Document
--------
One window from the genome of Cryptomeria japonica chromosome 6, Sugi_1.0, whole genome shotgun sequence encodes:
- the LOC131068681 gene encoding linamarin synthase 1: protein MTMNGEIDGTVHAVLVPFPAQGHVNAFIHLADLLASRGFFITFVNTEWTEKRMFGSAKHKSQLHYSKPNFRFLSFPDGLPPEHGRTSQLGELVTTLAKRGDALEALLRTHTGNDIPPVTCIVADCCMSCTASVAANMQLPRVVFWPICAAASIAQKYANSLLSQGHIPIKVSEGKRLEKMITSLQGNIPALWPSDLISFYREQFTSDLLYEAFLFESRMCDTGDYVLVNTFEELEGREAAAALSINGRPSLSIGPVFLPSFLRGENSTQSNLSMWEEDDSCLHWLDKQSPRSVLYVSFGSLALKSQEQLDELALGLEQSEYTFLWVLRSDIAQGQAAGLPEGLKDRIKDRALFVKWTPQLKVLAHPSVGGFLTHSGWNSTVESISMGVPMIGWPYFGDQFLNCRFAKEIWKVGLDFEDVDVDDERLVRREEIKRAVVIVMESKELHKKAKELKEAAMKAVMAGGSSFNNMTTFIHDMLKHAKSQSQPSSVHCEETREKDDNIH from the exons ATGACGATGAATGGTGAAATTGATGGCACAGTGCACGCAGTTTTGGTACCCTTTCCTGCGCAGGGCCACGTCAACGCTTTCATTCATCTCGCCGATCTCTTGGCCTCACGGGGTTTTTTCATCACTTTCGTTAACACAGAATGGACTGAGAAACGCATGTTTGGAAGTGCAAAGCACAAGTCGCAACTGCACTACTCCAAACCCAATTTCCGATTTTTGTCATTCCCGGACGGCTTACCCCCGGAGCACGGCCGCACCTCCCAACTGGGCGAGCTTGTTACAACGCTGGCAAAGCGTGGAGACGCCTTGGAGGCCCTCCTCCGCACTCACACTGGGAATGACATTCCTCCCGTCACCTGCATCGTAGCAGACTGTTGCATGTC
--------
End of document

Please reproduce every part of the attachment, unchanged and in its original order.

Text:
One window from the genome of Cryptomeria japonica chromosome 6, Sugi_1.0, whole genome shotgun sequence encodes:
- the LOC131068681 gene encoding linamarin synthase 1: protein MTMNGEIDGTVHAVLVPFPAQGHVNAFIHLADLLASRGFFITFVNTEWTEKRMFGSAKHKSQLHYSKPNFRFLSFPDGLPPEHGRTSQLGELVTTLAKRGDALEALLRTHTGNDIPPVTCIVADCCMSCTASVAANMQLPRVVFWPICAAASIAQKYANSLLSQGHIPIKVSEGKRLEKMITSLQGNIPALWPSDLISFYREQFTSDLLYEAFLFESRMCDTGDYVLVNTFEELEGREAAAALSINGRPSLSIGPVFLPSFLRGENSTQSNLSMWEEDDSCLHWLDKQSPRSVLYVSFGSLALKSQEQLDELALGLEQSEYTFLWVLRSDIAQGQAAGLPEGLKDRIKDRALFVKWTPQLKVLAHPSVGGFLTHSGWNSTVESISMGVPMIGWPYFGDQFLNCRFAKEIWKVGLDFEDVDVDDERLVRREEIKRAVVIVMESKELHKKAKELKEAAMKAVMAGGSSFNNMTTFIHDMLKHAKSQSQPSSVHCEETREKDDNIH from the exons ATGACGATGAATGGTGAAATTGATGGCACAGTGCACGCAGTTTTGGTACCCTTTCCTGCGCAGGGCCACGTCAACGCTTTCATTCATCTCGCCGATCTCTTGGCCTCACGGGGTTTTTTCATCACTTTCGTTAACACAGAATGGACTGAGAAACGCATGTTTGGAAGTGCAAAGCACAAGTCGCAACTGCACTACTCCAAACCCAATTTCCGATTTTTGTCATTCCCGGACGGCTTACCCCCGGAGCACGGCCGCACCTCCCAACTGGGCGAGCTTGTTACAACGCTGGCAAAGCGTGGAGACGCCTTGGAGGCCCTCCTCCGCACTCACACTGGGAATGACATTCCTCCCGTCACCTGCATCGTAGCAGACTGTTGCATGTC